The growing penetration of smartphones is reflected in rapid forecasted growth in mobile data and mobile ecommerce reported on in the Ericsson Mobility Report.

Mobile data growth

Mobile Commerce Growth

Whilst they say a picture is worth a thousand words, sometimes a words are more appropriate. Econsultancy have pulled together a strong collection of quotes looking at mobile and mobile marketing.

In today’s modern world, people are either asleep or connected.

Janice H. Reinold, Rosetta Marketing

Bubba Murarka looks at the current and future evolution of mobile advertising which he sees as happening over three stages.

Gartner Digital Marketing Transit Map is over a year old now but provides a window into increasingly elaborate world

Gartner Digital Marketing Transit Map

Intellectual property is viewed by many companies as an important economic moat, providing a barrier against encroaching competitors. So it’s been interesting to see commentators response to Tesla Motors sharing its electric vehicle technology, with Sarah Gray pointing out that the brand’s competitor could be more readily defined as petroleum powered car sector rather than other brands’ electric powered vehicles.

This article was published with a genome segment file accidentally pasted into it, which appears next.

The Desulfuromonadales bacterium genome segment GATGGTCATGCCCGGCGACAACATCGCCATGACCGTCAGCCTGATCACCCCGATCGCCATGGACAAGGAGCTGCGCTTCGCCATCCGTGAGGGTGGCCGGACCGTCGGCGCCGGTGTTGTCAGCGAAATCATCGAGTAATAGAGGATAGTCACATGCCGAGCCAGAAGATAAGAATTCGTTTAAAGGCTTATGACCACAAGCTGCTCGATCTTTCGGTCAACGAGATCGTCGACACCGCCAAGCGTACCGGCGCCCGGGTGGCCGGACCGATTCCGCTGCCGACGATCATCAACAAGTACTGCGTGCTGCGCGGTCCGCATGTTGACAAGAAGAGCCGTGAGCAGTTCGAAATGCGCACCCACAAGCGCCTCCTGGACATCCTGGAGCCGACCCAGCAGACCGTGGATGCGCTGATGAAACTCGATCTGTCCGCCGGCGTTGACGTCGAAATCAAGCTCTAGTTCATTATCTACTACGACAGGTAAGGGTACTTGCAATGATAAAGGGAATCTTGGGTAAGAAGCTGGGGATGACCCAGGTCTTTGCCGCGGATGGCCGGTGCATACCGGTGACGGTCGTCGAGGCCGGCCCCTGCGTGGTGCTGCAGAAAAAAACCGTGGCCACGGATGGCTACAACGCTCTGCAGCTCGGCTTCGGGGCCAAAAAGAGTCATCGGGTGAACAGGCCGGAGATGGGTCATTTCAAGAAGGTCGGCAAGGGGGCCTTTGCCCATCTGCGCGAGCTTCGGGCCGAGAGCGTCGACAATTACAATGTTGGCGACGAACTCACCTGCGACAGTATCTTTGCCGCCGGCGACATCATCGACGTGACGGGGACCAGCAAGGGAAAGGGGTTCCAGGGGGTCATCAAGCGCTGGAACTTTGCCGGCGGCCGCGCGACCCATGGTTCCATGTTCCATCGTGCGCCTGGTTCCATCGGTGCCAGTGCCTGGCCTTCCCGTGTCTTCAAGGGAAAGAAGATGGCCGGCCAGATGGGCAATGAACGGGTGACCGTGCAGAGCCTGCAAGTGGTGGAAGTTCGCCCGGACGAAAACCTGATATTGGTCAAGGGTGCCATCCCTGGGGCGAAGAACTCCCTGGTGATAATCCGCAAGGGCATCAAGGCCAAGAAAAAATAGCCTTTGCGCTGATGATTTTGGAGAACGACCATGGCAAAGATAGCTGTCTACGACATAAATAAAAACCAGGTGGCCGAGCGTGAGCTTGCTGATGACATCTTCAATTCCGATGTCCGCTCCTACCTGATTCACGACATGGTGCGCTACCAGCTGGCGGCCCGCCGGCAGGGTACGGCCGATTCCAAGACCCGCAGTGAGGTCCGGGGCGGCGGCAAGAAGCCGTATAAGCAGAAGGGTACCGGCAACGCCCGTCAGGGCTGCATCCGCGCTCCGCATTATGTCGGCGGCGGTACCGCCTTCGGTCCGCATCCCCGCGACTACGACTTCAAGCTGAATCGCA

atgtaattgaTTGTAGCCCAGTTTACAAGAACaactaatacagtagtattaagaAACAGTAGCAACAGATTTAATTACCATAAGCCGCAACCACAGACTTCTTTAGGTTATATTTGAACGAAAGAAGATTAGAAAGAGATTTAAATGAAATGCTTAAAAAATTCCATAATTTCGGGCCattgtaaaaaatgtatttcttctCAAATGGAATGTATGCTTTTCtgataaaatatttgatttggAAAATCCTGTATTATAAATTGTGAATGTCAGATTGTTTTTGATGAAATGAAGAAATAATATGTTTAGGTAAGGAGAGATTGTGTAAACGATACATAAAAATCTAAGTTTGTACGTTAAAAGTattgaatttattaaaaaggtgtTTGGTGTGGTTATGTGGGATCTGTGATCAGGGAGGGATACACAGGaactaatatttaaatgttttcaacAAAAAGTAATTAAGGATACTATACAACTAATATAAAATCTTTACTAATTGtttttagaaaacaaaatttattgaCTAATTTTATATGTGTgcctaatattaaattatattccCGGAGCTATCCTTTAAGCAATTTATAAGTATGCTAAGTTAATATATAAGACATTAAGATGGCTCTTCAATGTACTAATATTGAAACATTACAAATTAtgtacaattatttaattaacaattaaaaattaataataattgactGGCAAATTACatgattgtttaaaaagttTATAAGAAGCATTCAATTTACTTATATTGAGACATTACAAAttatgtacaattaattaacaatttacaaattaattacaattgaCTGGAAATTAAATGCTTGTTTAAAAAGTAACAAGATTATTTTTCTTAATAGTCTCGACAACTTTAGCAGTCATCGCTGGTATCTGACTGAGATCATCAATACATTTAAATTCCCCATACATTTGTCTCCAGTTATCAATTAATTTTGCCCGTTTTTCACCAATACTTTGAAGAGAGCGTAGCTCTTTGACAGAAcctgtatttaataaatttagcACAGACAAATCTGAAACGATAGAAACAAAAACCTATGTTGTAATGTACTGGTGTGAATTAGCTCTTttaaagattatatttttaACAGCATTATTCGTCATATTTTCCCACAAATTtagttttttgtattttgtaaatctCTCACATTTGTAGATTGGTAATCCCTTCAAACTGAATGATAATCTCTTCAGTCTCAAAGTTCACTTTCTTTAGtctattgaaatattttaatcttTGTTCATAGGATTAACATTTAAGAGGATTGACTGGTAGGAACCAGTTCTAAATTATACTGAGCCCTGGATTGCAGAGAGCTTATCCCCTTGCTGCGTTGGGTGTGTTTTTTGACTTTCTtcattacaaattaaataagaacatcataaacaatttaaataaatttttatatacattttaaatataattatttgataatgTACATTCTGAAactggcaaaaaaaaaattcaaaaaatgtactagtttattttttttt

Whilst a lot of attention is currently being given to social media, you need to also bear in mind the capabilities of search and email marketing, as reflected in Custora research publicised on Pamorama.

Acquisition Channel Growth

Box have surveyed different industry sectors collaboration pointing to the fact that one size doesn’t necessarily fit all forms

Industry Collaboration

Tertiary education appears to be on an inexorable growth in costs which Thomas Frank takes a critical look at. This growth in costs is putting a university education out of reach of more and more people and is leaving the sector ripe for disruption from organisations like Coursera and Udacity.

Education Inflation

Simon Kuper looks at Europe’s white working class in light of the surging popularity of anti-immigration populists in the European elections drawing on research from the Open Society Foundations.

The Howard Griffin Gallery is fast turning into one of my favourites, with an interesting selection of artists and an intelligent use of their space on Shoreditch High Street. The Bob Mazzer exhibition is no exception.

Clockwell

The featured image is a piece by Matt W. Moore from Brooklyn, New York.